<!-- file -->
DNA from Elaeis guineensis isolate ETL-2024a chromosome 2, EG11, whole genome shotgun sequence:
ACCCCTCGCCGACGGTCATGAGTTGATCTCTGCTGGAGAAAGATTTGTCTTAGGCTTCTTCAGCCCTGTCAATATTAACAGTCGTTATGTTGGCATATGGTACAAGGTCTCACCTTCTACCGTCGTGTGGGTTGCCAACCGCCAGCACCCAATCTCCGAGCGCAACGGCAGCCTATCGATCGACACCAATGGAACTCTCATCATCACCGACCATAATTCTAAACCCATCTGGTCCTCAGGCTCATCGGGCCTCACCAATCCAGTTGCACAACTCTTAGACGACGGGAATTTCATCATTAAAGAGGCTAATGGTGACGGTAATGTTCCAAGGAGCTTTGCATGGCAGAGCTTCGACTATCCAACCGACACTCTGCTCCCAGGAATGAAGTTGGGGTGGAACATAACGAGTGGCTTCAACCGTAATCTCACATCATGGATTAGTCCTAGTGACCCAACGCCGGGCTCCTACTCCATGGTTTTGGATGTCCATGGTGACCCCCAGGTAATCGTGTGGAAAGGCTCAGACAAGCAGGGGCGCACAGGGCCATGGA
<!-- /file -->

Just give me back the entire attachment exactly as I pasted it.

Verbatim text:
DNA from Elaeis guineensis isolate ETL-2024a chromosome 2, EG11, whole genome shotgun sequence:
ACCCCTCGCCGACGGTCATGAGTTGATCTCTGCTGGAGAAAGATTTGTCTTAGGCTTCTTCAGCCCTGTCAATATTAACAGTCGTTATGTTGGCATATGGTACAAGGTCTCACCTTCTACCGTCGTGTGGGTTGCCAACCGCCAGCACCCAATCTCCGAGCGCAACGGCAGCCTATCGATCGACACCAATGGAACTCTCATCATCACCGACCATAATTCTAAACCCATCTGGTCCTCAGGCTCATCGGGCCTCACCAATCCAGTTGCACAACTCTTAGACGACGGGAATTTCATCATTAAAGAGGCTAATGGTGACGGTAATGTTCCAAGGAGCTTTGCATGGCAGAGCTTCGACTATCCAACCGACACTCTGCTCCCAGGAATGAAGTTGGGGTGGAACATAACGAGTGGCTTCAACCGTAATCTCACATCATGGATTAGTCCTAGTGACCCAACGCCGGGCTCCTACTCCATGGTTTTGGATGTCCATGGTGACCCCCAGGTAATCGTGTGGAAAGGCTCAGACAAGCAGGGGCGCACAGGGCCATGGA